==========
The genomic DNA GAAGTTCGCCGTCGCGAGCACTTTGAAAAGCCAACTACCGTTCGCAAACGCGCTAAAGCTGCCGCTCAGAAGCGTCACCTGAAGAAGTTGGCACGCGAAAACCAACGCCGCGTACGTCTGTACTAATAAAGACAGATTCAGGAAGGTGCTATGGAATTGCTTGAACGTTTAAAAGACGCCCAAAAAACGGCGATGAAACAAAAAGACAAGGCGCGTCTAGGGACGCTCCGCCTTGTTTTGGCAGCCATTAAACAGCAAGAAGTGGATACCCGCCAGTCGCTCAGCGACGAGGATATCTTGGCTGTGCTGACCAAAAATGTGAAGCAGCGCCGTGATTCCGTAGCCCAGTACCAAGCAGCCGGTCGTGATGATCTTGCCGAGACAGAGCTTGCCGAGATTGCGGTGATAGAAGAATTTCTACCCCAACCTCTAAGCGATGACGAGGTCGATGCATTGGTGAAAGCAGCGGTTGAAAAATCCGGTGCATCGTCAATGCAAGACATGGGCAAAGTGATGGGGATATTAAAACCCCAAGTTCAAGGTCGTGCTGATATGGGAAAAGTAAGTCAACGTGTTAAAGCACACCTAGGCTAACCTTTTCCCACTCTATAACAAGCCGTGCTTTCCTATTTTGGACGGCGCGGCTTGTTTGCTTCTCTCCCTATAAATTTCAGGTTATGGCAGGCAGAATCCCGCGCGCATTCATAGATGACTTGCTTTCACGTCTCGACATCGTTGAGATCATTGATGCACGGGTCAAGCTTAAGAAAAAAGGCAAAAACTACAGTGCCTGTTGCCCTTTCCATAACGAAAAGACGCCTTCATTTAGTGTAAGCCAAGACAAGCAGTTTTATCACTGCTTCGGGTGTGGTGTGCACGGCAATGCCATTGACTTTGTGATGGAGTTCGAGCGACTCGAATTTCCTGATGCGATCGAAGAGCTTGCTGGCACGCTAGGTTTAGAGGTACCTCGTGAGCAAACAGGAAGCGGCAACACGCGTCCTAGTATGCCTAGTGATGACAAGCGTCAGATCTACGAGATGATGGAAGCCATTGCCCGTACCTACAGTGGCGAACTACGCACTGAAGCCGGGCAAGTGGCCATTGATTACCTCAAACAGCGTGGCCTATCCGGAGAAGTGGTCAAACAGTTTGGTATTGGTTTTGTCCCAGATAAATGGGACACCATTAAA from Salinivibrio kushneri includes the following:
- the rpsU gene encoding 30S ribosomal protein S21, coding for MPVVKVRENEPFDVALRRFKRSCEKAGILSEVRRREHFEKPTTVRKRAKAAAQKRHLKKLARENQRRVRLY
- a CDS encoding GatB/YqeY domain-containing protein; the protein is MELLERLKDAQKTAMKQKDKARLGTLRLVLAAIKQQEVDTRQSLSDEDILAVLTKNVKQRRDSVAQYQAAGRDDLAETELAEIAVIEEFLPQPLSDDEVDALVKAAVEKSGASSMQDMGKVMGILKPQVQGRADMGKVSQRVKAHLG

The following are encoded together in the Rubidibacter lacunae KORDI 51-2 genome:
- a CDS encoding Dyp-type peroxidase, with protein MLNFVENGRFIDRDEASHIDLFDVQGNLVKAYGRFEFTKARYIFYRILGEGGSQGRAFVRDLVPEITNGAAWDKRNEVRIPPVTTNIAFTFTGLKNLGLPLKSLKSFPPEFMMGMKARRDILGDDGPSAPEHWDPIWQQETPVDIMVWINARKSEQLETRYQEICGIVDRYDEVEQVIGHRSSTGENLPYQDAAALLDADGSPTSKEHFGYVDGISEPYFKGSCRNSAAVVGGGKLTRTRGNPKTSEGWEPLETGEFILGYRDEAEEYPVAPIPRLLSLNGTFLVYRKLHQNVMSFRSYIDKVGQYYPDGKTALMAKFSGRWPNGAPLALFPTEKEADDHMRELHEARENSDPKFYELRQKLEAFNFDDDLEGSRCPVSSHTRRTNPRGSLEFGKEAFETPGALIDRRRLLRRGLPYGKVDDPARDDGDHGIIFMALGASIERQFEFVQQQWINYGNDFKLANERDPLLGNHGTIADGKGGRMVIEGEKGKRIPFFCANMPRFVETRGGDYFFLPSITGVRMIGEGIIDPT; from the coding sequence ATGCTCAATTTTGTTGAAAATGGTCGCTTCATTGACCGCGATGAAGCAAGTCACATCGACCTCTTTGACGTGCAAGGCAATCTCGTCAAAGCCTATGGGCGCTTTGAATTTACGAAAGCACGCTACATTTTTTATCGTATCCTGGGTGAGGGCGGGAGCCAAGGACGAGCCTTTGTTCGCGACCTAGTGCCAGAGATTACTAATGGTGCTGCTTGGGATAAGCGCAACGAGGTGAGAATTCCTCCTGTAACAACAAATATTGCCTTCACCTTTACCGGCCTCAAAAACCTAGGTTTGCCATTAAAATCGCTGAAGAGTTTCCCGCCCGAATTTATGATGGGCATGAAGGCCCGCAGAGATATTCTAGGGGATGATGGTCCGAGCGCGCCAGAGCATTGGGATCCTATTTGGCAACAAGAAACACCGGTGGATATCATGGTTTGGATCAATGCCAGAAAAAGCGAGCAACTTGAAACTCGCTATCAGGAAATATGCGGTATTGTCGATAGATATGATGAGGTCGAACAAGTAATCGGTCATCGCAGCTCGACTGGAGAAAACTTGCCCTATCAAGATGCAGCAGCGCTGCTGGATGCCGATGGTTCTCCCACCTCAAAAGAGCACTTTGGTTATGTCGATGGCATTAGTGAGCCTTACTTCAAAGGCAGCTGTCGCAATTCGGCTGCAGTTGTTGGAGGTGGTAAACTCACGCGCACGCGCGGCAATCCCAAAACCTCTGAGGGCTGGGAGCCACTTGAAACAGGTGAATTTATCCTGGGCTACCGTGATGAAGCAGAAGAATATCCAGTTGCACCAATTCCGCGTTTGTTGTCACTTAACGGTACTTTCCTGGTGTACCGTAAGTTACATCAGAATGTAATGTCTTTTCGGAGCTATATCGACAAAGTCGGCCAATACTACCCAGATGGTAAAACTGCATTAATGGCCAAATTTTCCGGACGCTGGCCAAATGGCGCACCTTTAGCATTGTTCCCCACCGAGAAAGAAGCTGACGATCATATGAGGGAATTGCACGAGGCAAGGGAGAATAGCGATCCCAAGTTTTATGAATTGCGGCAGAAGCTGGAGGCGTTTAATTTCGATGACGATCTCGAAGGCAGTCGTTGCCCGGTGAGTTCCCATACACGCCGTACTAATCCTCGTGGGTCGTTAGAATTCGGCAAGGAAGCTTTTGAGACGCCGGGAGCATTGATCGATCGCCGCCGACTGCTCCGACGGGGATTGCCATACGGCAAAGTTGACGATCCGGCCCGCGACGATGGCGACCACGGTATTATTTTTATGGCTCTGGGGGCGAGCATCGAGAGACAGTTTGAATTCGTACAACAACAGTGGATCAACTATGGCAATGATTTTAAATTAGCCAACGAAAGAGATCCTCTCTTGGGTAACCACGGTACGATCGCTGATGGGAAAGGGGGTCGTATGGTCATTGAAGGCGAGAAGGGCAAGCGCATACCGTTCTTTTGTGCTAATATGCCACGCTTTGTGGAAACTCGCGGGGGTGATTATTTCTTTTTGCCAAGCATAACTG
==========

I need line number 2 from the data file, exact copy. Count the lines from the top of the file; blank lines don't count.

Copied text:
- the rpsU gene encoding 30S ribosomal protein S21, coding for MPVVKVRENEPFDVALRRFKRSCEKAGILSEVRRREHFEKPTTVRKRAKAAAQKRHLKKLARENQRRVRLY